On April 2, 2015, the United States Court of Appeals for the Second Circuit (“Second Circuit”) upheld the Commission’s approval of a new capacity zone and demand curve for the New York Independent System Operator, Inc. (“NYISO”). Previously, on June 4, 2014, the Second Circuit denied an emergency motion requesting a stay of the implementation of the new zone (see June 9, 2014 edition of the WER).
Historically, the NYISO capacity market was divided into three distinct capacity zones: the Long Island Capacity Zone (covering Nassau and Suffolk Counties), the New York City Capacity Zone (covering all of New York City), and the New York Control Area (covering the entire state, including both the Long Island Capacity Zone and the New York City Capacity Zone). In two separate 2013 filings, NYISO proposed a new capacity zone, called the Lower Hudson Valley Zone (“LHVZ”), and a corresponding demand curve for the new zone. The new zone was proposed in part as a means of addressing transmission constraints within the NYISO region. In response, FERC issued two orders approving the creation of the new LHVZ, and the new demand curve for the LHVZ, respectively. Various parties (“Petitioners”) sought review of these orders from the Second Circuit.
On appeal, the Petitioners argued that the Commission’s orders approving the LHVZ and demand curve were not supported by reasoned decision-making and substantial evidence. Among other arguments, the Petitioners claimed that FERC did not adequately justify its conclusion that consumers would benefit from the creation of the new LHVZ, and that FERC failed to adequately support its conclusion that implementing the new zone without a phase-in of its demand curve would result in just and reasonable rates. Additionally Petitioners argued that FERC did not demonstrate that the increases in rates arising from the new zone would “reflect to some degree the costs actually caused by the customer who must pay them,” as judicial precedent requires.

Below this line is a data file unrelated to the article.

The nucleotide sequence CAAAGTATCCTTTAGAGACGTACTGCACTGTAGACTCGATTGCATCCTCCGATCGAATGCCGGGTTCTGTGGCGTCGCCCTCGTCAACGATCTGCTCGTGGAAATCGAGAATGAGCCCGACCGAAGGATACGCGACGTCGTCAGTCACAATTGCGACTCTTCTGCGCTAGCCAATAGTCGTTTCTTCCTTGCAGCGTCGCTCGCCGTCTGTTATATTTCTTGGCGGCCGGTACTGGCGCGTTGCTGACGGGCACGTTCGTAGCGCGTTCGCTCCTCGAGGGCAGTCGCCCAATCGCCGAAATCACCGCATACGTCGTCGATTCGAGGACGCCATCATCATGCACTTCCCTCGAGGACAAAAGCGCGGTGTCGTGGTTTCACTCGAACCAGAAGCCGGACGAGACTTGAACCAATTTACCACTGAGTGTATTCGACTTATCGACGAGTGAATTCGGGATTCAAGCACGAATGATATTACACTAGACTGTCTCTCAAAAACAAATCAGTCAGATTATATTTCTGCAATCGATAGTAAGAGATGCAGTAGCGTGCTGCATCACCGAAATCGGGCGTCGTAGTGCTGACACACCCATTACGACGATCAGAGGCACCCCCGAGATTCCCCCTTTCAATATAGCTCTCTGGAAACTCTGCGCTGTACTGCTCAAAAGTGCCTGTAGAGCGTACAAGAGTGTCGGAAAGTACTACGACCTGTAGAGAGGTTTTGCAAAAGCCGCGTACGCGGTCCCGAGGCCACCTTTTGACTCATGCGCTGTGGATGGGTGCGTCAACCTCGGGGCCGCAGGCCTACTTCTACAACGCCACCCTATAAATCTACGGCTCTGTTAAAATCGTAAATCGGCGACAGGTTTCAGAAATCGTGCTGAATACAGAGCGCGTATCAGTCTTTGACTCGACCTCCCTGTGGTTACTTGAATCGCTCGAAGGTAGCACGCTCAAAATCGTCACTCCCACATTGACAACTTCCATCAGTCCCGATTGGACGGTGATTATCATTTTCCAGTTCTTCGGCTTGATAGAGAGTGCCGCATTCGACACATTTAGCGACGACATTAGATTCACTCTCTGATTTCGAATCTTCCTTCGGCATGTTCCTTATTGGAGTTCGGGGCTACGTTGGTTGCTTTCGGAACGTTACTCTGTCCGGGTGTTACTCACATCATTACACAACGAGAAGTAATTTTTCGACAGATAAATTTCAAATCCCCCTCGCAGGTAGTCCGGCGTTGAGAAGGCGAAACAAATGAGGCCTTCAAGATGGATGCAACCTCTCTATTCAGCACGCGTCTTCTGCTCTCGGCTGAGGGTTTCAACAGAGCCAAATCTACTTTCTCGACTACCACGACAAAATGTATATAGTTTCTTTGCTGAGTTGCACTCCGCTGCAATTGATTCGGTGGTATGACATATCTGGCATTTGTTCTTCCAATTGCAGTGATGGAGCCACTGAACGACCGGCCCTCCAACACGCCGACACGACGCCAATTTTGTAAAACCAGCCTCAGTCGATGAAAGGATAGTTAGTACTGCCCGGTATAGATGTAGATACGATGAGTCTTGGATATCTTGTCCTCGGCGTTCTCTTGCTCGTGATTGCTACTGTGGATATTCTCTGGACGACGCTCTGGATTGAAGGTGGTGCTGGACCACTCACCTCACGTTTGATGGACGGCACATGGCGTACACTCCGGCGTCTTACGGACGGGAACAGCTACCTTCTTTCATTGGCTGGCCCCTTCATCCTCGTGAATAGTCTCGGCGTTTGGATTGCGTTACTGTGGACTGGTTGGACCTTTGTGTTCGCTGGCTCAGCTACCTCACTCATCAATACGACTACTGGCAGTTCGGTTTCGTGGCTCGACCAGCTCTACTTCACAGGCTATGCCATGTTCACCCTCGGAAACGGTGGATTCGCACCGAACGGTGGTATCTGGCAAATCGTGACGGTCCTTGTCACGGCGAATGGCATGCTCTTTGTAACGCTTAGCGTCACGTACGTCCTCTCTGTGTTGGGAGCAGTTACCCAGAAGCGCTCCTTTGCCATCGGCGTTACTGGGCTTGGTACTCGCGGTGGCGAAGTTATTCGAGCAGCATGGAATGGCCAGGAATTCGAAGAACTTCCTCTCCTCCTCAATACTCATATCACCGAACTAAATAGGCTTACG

In its order upholding FERC’s decisions, the Second Circuit rejected each of Petitioners’ arguments. The Second Circuit concluded that FERC adequately supported its decision by relying on economic theory—namely, the relationship between transmission constraints and capacity market price signals. The Second Circuit also determined that the evidence before FERC, which included the effects of immediately implementing the LHVZ and its demand curve, and evidence that a phase-in of the demand curve would inhibit efforts to incentivize needed short-term supply responses, was sufficient to justify FERC’s rejection of any phase-in. With regard to planned transmission upgrades in New York that could help alleviate certain constraints, the Second Circuit ruled that FERC reasonably concluded that such evidence was speculative (in that the upgrades may not be built), and rationally explained its decision to act according to existing market conditions, rather than speculative future conditions. Finally, the Second Circuit found that Petitioners failed to raise the issue of cost-causation in the appropriate proceeding (the proceeding approving the demand curve, as opposed to the proceeding approving the LHVZ) before the Commission, and they were therefore precluded from raising it on appeal.
A copy of the court’s opinion may be found here.